I Didn't Breastfeed, And It Took Years To Get Over My Shame And Guilt

I Didn’t Breastfeed, And It Took Years To Get Over My Shame And Guilt

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Confession: I didn’t breastfeed my son.

It wasn’t because I couldn’t, or because I didn’t produce enough milk, or because he wouldn’t latch on.

I didn’t breastfeed my son because I didn’t want to.

Here’s the part where many folks rush to judgments, where they assume that I’m selfish or lazy or uneducated. This is the part where many assume — if only for a moment — that there must be a flaw in that part of my DNA that programs women to be nurturers and creates an instinct to draw our babies to our breast. This is the part where those same people wonder what’s wrong with me.

Because, believe me, those are the things I’ve thought about myself for years.

When my first son was born, I tried to breastfeed — and I hated it right from the start. I didn’t get that warm feeling other women seemed to have when their baby was suckling at my breast. There was no oxytocin, no bonding, no connection. Instead, there was anger and frustration. My skin crawled every time I nursed, and just thinking about nursing my son filled me with dread, rage, and sadness. I resented my newborn baby for infringing on my body in this way, and I hated myself for feeling this way about feeding him.

I quit nursing after a few weeks and instantly felt relief. But even though the rage, resentment, and that awful skin-crawling feeling faded, they were replaced with a heavy coat of shame and guilt. I should want to breastfeed, I thought. What’s wrong with me?

I generated a fair amount of self-loathing myself, but the shame and guilt was fed and fueled by other parents, magazines, and our society in countless subtle and not-so-subtle ways.

Let’s start with the way we think it’s okay to ask every new mom — whether a co-worker, cousin-in-law, or stranger in the Walgreens checkout line — the invasive question, “Are you breastfeeding?” What the hell is up with that? We don’t ask strangers how soon after childbirth they had sex or whether they had their son circumcised. We don’t ask strangers if they shit on the delivery table or whether they had an episiotomy. So why do we ask every single new mother whether she’s breastfeeding or not? Is it some kind of voyeuristic curiosity, or because on some level we attach maternal worth to how a woman feeds her child and the sacrifices she’s willing to make? Whatever the reason, our desire to ask this question of anyone and everyone implies that there is a right way and a wrong to feed and care for our children.

Of course, I was doing it the wrong way.

On top of all the questions (with actual or perceived judgment hidden in them) are the bajillion articles, blog posts, and news stories about how “breast is best.” There are the Judgey McJudgersons ready to pounce on anyone who admits they didn’t like breastfeeding. All of these messages — whether covert or hit-you-upside-the-head-obvious — combine together to send the very obvious message that if you do not breastfeed, you are an inadequate mother.

And this has to stop.

Let me be very clear: I am aware of the benefits of breastfeeding. Nearly everyone is. I fully support a mother’s right to breastfeed her child where and for as long as they both feel comfortable. I appreciate the support and resources available to nursing mothers.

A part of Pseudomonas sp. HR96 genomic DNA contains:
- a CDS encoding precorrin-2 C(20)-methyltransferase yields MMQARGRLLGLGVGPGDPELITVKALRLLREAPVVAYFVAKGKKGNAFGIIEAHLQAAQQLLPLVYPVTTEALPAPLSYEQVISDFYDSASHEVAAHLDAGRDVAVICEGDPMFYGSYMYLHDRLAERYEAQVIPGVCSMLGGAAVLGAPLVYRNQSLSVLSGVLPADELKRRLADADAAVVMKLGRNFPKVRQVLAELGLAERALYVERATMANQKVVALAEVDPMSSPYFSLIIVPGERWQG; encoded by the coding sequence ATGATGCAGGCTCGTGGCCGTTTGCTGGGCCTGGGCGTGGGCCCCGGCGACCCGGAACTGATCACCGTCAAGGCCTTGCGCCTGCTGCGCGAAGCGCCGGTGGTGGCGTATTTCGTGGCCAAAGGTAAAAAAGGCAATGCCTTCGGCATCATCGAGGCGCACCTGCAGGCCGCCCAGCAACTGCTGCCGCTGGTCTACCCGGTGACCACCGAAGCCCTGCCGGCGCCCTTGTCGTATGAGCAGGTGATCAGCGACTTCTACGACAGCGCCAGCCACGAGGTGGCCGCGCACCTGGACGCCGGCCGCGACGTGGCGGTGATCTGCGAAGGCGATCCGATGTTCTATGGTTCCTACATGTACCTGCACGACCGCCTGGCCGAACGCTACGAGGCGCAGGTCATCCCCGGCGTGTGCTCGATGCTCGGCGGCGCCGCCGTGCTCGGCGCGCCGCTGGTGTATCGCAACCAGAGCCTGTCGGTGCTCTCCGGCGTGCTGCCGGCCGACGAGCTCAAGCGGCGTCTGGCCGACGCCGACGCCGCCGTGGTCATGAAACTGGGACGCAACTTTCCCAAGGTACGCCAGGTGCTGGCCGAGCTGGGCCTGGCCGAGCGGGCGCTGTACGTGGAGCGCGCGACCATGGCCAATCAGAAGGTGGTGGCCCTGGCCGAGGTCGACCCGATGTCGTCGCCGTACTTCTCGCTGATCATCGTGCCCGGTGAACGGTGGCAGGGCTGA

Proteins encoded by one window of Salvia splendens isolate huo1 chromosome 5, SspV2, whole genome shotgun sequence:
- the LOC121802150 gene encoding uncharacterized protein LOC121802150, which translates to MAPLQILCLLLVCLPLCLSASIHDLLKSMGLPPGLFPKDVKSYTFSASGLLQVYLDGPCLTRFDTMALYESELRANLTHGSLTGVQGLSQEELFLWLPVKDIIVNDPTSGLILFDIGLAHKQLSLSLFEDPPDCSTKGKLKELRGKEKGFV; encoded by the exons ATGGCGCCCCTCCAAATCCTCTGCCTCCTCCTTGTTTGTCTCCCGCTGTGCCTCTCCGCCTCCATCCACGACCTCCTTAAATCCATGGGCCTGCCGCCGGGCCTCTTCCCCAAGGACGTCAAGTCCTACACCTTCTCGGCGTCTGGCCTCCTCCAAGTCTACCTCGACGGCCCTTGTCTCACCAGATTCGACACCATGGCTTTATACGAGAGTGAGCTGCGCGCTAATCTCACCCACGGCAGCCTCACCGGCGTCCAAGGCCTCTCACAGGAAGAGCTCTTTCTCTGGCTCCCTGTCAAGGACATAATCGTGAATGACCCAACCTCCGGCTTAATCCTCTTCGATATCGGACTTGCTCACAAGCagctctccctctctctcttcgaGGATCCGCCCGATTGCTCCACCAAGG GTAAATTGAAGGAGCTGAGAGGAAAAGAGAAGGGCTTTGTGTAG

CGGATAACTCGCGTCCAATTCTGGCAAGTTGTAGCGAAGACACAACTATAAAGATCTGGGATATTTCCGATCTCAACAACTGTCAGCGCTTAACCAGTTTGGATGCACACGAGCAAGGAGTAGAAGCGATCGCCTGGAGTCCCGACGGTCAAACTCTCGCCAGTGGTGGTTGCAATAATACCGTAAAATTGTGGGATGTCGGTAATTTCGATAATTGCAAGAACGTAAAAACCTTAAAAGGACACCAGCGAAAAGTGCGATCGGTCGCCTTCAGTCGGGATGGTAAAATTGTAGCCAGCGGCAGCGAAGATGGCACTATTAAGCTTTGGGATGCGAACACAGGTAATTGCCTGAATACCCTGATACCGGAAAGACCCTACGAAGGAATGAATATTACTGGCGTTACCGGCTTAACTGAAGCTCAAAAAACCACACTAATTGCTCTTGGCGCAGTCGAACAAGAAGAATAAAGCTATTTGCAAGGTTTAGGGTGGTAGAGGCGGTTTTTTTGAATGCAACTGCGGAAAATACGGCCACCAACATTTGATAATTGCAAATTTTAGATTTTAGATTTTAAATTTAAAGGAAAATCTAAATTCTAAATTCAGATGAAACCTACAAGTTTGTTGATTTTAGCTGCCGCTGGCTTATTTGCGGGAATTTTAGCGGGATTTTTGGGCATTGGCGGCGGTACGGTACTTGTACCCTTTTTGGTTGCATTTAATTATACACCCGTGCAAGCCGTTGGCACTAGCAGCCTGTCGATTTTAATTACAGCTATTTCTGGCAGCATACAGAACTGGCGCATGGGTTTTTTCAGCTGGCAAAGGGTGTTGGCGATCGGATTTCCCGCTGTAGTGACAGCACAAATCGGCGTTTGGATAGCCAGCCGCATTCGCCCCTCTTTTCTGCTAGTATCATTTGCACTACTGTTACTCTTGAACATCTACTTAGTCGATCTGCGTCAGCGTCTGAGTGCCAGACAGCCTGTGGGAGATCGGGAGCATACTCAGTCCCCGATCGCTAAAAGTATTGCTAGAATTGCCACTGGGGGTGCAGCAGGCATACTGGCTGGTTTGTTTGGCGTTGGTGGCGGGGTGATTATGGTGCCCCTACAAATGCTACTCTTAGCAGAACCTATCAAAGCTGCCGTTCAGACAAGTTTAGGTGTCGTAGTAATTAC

But this can’t come at the expense of support and resources for women who, for a variety of reasons, do not breastfeed. When my son was a baby, and the shame was still hot and intense, I saw a large sign in the window of a popular local maternity and baby story that read: Babies Are Meant To Be Breastfed. When I read this sign, my heart sunk. My face flushed, my hands shook, and tears stung my eyes. What does it say about me, as a mother, if my baby was meant to be breastfed, and I had chosen to deny him that for my own emotional well-being?

I was hurt and angry, but I was also worn out. I considered writing a letter to the store to express my disapproval, but realized it was a fight I was incapable of winning. I was the one who had failed, after all. Wasn’t I?

Over time, however, I realized that I hadn’t failed at all. Breastfeeding, for whatever reason, was not a healthy option for me. There was no primal longing to nurse my babies, and breastfeeding only exacerbated the postpartum depression I was struggling with.

When my second son was born three years later, I decided I would not even attempt to breastfeed — and it was the best decision I could have made for myself, my son, and my entire family. I was confident in my choice and got the support I needed from my husband and doctors. But the shame and guilt was still there.

Over the past several years, the shame and guilt has lessened a little. Part of the reason is time. A decade will heal many wounds. Another reason is the increase in acceptance for formula feeding in general, and support for all mothers, regardless of how we feed our babies. My friend Wendy Wisner, who’s a lactation expert and a wealth of information for nursing moms, is paving the way for increasing understanding and connection among all mothers. “The judgment and shame over not breastfeeding has to end,” she writes. “Love is what’s important.”

We have to stop with this glorification of mothers as beatific and quasi-angelic martyrs, and we have to stop assuming that all mothers feel the same instincts, longings, and urges. These assumptions and stereotypes only set us up for failure, create stigma for women who mother differently, and exacerbate any inherent shame or guilt we mothers might already feel.

Motherhood looks different for all of us. But even though we might mother differently, one thing is certain: We all love our children fiercely.

And love is all that is asked of us.

Love is, after all, best.